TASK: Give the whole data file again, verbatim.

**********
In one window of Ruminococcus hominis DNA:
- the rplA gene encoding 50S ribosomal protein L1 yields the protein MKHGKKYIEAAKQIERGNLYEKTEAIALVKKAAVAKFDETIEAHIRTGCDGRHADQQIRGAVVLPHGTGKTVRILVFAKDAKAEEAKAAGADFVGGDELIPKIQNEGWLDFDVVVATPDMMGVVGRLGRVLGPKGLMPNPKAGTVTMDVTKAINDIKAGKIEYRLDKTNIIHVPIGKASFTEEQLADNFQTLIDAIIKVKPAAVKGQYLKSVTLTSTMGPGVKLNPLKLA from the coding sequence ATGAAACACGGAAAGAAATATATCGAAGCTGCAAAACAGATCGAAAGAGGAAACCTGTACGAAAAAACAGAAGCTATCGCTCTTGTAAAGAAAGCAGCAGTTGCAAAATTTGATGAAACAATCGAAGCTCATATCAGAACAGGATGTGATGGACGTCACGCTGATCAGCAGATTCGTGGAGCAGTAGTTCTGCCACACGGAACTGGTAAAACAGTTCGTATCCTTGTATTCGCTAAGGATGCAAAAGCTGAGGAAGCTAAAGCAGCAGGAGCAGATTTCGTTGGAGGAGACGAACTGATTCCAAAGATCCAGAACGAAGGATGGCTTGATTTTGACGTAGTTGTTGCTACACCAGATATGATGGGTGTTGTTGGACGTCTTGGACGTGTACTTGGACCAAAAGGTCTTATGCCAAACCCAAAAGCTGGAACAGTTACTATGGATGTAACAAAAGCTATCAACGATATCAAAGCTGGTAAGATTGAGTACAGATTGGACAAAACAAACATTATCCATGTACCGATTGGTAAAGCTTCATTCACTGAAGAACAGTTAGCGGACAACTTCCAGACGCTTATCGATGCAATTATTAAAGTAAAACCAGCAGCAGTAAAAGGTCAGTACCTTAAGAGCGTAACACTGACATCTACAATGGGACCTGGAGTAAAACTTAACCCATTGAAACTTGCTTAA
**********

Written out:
In one window of Ruminococcus hominis DNA:
- the rplA gene encoding 50S ribosomal protein L1 yields the protein MKHGKKYIEAAKQIERGNLYEKTEAIALVKKAAVAKFDETIEAHIRTGCDGRHADQQIRGAVVLPHGTGKTVRILVFAKDAKAEEAKAAGADFVGGDELIPKIQNEGWLDFDVVVATPDMMGVVGRLGRVLGPKGLMPNPKAGTVTMDVTKAINDIKAGKIEYRLDKTNIIHVPIGKASFTEEQLADNFQTLIDAIIKVKPAAVKGQYLKSVTLTSTMGPGVKLNPLKLA from the coding sequence ATGAAACACGGAAAGAAATATATCGAAGCTGCAAAACAGATCGAAAGAGGAAACCTGTACGAAAAAACAGAAGCTATCGCTCTTGTAAAGAAAGCAGCAGTTGCAAAATTTGATGAAACAATCGAAGCTCATATCAGAACAGGATGTGATGGACGTCACGCTGATCAGCAGATTCGTGGAGCAGTAGTTCTGCCACACGGAACTGGTAAAACAGTTCGTATCCTTGTATTCGCTAAGGATGCAAAAGCTGAGGAAGCTAAAGCAGCAGGAGCAGATTTCGTTGGAGGAGACGAACTGATTCCAAAGATCCAGAACGAAGGATGGCTTGATTTTGACGTAGTTGTTGCTACACCAGATATGATGGGTGTTGTTGGACGTCTTGGACGTGTACTTGGACCAAAAGGTCTTATGCCAAACCCAAAAGCTGGAACAGTTACTATGGATGTAACAAAAGCTATCAACGATATCAAAGCTGGTAAGATTGAGTACAGATTGGACAAAACAAACATTATCCATGTACCGATTGGTAAAGCTTCATTCACTGAAGAACAGTTAGCGGACAACTTCCAGACGCTTATCGATGCAATTATTAAAGTAAAACCAGCAGCAGTAAAAGGTCAGTACCTTAAGAGCGTAACACTGACATCTACAATGGGACCTGGAGTAAAACTTAACCCATTGAAACTTGCTTAA